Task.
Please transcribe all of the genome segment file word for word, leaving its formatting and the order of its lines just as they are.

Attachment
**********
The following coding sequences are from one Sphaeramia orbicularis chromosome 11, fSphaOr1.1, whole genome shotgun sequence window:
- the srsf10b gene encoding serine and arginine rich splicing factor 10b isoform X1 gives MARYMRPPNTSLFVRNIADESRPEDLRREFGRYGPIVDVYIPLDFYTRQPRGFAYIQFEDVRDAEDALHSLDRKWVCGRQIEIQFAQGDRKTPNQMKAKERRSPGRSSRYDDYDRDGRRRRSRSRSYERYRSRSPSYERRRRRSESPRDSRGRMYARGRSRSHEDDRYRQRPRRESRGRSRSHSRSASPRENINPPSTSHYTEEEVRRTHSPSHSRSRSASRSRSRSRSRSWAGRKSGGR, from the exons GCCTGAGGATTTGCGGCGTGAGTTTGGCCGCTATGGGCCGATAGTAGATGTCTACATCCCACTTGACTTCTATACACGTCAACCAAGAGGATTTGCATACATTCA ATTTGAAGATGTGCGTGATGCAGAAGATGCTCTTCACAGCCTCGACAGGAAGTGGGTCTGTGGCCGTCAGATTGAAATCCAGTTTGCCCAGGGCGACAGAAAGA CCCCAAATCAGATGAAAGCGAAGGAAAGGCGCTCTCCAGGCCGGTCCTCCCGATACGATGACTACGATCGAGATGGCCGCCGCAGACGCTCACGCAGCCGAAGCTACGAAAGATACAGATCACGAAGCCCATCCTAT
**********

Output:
The following coding sequences are from one Sphaeramia orbicularis chromosome 11, fSphaOr1.1, whole genome shotgun sequence window:
- the srsf10b gene encoding serine and arginine rich splicing factor 10b isoform X1 gives MARYMRPPNTSLFVRNIADESRPEDLRREFGRYGPIVDVYIPLDFYTRQPRGFAYIQFEDVRDAEDALHSLDRKWVCGRQIEIQFAQGDRKTPNQMKAKERRSPGRSSRYDDYDRDGRRRRSRSRSYERYRSRSPSYERRRRRSESPRDSRGRMYARGRSRSHEDDRYRQRPRRESRGRSRSHSRSASPRENINPPSTSHYTEEEVRRTHSPSHSRSRSASRSRSRSRSRSWAGRKSGGR, from the exons GCCTGAGGATTTGCGGCGTGAGTTTGGCCGCTATGGGCCGATAGTAGATGTCTACATCCCACTTGACTTCTATACACGTCAACCAAGAGGATTTGCATACATTCA ATTTGAAGATGTGCGTGATGCAGAAGATGCTCTTCACAGCCTCGACAGGAAGTGGGTCTGTGGCCGTCAGATTGAAATCCAGTTTGCCCAGGGCGACAGAAAGA CCCCAAATCAGATGAAAGCGAAGGAAAGGCGCTCTCCAGGCCGGTCCTCCCGATACGATGACTACGATCGAGATGGCCGCCGCAGACGCTCACGCAGCCGAAGCTACGAAAGATACAGATCACGAAGCCCATCCTAT